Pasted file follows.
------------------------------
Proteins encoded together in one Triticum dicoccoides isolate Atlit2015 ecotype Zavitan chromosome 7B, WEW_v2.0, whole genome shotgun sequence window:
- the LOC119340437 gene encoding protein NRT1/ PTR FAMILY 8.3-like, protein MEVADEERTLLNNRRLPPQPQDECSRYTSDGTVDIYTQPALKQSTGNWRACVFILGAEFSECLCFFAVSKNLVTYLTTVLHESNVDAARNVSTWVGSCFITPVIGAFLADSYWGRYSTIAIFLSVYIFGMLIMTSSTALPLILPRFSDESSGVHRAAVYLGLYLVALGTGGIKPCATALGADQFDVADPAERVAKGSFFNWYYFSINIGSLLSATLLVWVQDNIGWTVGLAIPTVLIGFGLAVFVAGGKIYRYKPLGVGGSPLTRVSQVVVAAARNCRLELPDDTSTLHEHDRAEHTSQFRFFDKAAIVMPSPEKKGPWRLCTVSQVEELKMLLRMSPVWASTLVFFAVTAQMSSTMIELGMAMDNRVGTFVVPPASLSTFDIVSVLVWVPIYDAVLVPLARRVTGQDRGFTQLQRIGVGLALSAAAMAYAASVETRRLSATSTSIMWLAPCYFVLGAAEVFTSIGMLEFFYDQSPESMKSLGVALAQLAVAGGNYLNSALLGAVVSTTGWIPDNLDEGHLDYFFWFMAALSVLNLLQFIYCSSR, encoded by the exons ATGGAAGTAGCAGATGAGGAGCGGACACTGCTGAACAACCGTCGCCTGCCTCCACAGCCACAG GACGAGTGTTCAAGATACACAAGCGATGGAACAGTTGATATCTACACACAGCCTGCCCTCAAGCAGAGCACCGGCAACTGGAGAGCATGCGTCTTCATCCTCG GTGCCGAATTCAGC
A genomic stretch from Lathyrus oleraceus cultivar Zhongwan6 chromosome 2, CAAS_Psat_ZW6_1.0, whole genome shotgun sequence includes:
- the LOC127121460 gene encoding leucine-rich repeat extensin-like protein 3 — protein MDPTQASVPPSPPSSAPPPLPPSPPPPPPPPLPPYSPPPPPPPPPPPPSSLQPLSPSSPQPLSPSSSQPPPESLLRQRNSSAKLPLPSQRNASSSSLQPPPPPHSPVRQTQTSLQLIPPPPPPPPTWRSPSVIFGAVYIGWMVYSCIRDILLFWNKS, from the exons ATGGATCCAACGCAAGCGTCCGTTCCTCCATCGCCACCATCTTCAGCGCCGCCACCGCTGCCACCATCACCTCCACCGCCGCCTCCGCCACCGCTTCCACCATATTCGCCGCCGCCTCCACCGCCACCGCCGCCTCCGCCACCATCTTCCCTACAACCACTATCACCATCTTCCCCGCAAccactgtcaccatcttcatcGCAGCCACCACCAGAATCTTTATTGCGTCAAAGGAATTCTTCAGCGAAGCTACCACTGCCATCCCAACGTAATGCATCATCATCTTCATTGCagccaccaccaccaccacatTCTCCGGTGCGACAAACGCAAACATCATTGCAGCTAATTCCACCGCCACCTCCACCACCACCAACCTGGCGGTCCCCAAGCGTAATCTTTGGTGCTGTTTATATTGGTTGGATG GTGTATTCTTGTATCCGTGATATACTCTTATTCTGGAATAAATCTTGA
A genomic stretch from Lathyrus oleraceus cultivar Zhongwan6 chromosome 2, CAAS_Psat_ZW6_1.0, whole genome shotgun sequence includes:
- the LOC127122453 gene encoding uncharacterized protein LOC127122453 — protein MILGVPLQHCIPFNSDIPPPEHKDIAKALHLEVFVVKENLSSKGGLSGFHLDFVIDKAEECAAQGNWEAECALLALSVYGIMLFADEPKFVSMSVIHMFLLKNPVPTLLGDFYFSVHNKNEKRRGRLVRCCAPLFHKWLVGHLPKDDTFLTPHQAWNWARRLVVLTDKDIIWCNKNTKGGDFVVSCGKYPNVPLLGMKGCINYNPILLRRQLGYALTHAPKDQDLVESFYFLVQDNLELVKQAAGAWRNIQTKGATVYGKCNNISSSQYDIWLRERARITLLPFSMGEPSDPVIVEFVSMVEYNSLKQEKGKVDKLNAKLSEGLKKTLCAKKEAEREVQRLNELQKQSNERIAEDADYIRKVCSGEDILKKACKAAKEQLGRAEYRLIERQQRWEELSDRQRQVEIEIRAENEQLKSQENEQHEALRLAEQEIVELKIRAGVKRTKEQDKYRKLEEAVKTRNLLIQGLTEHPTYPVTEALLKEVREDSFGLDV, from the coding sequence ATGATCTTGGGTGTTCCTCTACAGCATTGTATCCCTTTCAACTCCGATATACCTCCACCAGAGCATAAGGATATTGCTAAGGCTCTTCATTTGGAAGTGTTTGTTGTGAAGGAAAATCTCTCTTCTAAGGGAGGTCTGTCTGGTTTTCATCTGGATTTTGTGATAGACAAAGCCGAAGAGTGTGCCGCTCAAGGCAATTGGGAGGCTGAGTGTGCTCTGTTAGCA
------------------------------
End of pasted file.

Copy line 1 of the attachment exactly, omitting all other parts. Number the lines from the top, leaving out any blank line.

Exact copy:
Proteins encoded together in one Triticum dicoccoides isolate Atlit2015 ecotype Zavitan chromosome 7B, WEW_v2.0, whole genome shotgun sequence window: